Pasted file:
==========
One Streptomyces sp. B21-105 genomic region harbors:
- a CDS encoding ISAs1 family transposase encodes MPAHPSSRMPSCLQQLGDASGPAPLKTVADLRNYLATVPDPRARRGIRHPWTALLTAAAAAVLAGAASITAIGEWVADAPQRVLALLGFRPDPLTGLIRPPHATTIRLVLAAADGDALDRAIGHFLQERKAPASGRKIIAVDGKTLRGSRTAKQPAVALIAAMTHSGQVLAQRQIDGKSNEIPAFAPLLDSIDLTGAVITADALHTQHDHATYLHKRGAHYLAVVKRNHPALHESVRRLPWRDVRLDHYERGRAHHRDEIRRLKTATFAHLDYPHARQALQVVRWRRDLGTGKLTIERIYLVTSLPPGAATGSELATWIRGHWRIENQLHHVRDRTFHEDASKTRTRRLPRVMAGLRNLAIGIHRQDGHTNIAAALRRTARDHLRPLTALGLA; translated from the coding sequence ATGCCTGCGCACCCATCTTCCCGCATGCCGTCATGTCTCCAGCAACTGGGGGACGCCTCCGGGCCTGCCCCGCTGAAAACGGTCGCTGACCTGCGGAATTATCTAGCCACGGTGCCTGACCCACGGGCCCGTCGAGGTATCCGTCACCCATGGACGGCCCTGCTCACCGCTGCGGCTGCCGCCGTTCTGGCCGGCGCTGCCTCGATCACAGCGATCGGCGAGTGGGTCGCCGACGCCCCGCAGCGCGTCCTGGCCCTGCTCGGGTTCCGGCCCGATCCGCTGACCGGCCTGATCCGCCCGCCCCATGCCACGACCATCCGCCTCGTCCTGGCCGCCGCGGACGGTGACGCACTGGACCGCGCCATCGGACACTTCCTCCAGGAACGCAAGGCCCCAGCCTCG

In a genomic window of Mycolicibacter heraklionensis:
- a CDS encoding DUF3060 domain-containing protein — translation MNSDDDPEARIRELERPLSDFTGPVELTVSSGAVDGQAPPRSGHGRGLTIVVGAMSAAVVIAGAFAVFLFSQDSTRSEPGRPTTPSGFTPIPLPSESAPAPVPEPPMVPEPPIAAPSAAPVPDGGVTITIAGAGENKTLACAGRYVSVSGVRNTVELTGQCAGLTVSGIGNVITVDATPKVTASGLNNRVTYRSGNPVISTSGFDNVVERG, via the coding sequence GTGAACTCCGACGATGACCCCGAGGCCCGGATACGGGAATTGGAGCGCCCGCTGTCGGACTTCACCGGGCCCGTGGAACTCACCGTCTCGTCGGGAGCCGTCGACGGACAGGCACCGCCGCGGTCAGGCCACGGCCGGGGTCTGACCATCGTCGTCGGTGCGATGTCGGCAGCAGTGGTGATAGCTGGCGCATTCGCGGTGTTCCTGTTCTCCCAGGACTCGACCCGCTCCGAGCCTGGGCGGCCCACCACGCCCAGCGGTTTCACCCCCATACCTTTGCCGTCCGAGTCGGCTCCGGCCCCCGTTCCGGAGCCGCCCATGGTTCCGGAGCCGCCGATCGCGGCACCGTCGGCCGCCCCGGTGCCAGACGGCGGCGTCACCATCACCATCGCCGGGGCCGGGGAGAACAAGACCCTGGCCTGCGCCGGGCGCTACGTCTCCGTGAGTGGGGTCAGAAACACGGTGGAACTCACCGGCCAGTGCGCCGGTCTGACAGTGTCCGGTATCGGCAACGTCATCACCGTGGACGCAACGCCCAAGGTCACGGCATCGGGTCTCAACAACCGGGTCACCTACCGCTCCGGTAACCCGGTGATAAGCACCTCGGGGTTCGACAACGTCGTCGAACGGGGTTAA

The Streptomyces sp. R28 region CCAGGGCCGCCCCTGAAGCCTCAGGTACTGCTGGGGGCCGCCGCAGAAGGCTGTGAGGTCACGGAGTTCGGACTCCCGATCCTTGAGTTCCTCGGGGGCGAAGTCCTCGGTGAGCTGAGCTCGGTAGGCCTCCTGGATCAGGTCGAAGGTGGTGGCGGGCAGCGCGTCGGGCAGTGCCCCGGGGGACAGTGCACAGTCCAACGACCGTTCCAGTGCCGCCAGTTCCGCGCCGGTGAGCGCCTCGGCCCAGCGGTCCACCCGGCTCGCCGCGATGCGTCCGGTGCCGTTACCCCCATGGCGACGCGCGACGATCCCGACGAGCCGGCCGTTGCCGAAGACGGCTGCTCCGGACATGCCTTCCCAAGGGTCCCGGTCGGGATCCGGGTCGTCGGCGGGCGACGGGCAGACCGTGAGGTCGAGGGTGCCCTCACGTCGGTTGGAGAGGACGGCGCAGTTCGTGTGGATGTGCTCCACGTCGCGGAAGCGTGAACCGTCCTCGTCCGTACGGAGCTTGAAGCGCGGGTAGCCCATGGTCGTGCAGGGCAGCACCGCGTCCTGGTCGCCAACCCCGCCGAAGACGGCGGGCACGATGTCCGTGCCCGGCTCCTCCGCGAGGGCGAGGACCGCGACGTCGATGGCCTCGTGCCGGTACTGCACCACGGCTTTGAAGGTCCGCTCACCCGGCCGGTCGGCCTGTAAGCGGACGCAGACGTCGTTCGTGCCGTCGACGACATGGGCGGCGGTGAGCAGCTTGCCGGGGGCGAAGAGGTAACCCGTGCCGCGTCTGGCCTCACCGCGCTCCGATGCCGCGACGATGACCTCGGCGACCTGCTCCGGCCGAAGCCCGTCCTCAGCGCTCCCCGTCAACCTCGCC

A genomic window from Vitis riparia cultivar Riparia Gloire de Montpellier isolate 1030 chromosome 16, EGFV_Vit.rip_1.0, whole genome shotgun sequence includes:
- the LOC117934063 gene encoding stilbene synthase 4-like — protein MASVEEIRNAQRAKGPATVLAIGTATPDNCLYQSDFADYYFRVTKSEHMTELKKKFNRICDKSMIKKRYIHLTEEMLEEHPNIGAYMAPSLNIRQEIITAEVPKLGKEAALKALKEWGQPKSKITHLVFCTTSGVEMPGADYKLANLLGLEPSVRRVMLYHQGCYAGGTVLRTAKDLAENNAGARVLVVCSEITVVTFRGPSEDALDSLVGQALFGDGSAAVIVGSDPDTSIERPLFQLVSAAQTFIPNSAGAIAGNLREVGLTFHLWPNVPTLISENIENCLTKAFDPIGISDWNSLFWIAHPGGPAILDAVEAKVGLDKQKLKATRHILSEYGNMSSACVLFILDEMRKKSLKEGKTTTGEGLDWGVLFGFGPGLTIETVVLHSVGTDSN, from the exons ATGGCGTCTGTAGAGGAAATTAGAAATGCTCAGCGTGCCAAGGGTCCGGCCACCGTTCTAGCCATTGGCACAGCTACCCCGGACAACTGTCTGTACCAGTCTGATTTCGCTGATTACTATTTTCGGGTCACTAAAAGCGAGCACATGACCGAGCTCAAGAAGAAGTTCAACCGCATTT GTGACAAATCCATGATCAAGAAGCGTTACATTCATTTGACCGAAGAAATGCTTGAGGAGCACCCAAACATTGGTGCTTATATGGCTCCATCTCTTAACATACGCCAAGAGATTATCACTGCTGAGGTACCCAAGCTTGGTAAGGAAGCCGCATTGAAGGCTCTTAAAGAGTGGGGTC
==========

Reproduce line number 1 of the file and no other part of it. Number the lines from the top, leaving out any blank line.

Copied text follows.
One Streptomyces sp. B21-105 genomic region harbors: